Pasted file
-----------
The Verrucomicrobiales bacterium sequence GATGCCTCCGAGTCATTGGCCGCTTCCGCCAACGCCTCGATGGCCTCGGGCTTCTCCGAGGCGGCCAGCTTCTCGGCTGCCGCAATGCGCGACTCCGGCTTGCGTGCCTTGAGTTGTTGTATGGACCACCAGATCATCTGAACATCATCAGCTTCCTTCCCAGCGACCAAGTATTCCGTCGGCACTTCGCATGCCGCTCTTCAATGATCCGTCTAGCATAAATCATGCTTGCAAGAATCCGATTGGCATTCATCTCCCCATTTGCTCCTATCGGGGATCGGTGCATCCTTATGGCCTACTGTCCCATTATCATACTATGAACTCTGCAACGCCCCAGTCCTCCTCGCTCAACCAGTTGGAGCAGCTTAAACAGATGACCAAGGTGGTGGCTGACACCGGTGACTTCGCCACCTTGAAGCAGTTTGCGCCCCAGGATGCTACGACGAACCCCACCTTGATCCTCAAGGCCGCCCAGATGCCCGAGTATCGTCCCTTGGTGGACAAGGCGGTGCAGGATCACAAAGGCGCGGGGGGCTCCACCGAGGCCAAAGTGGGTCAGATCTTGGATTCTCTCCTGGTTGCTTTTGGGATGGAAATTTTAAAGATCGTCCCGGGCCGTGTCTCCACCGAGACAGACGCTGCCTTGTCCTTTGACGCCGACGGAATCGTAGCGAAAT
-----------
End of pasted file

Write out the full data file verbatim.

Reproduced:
The Verrucomicrobiales bacterium sequence GATGCCTCCGAGTCATTGGCCGCTTCCGCCAACGCCTCGATGGCCTCGGGCTTCTCCGAGGCGGCCAGCTTCTCGGCTGCCGCAATGCGCGACTCCGGCTTGCGTGCCTTGAGTTGTTGTATGGACCACCAGATCATCTGAACATCATCAGCTTCCTTCCCAGCGACCAAGTATTCCGTCGGCACTTCGCATGCCGCTCTTCAATGATCCGTCTAGCATAAATCATGCTTGCAAGAATCCGATTGGCATTCATCTCCCCATTTGCTCCTATCGGGGATCGGTGCATCCTTATGGCCTACTGTCCCATTATCATACTATGAACTCTGCAACGCCCCAGTCCTCCTCGCTCAACCAGTTGGAGCAGCTTAAACAGATGACCAAGGTGGTGGCTGACACCGGTGACTTCGCCACCTTGAAGCAGTTTGCGCCCCAGGATGCTACGACGAACCCCACCTTGATCCTCAAGGCCGCCCAGATGCCCGAGTATCGTCCCTTGGTGGACAAGGCGGTGCAGGATCACAAAGGCGCGGGGGGCTCCACCGAGGCCAAAGTGGGTCAGATCTTGGATTCTCTCCTGGTTGCTTTTGGGATGGAAATTTTAAAGATCGTCCCGGGCCGTGTCTCCACCGAGACAGACGCTGCCTTGTCCTTTGACGCCGACGGAATCGTAGCGAAAT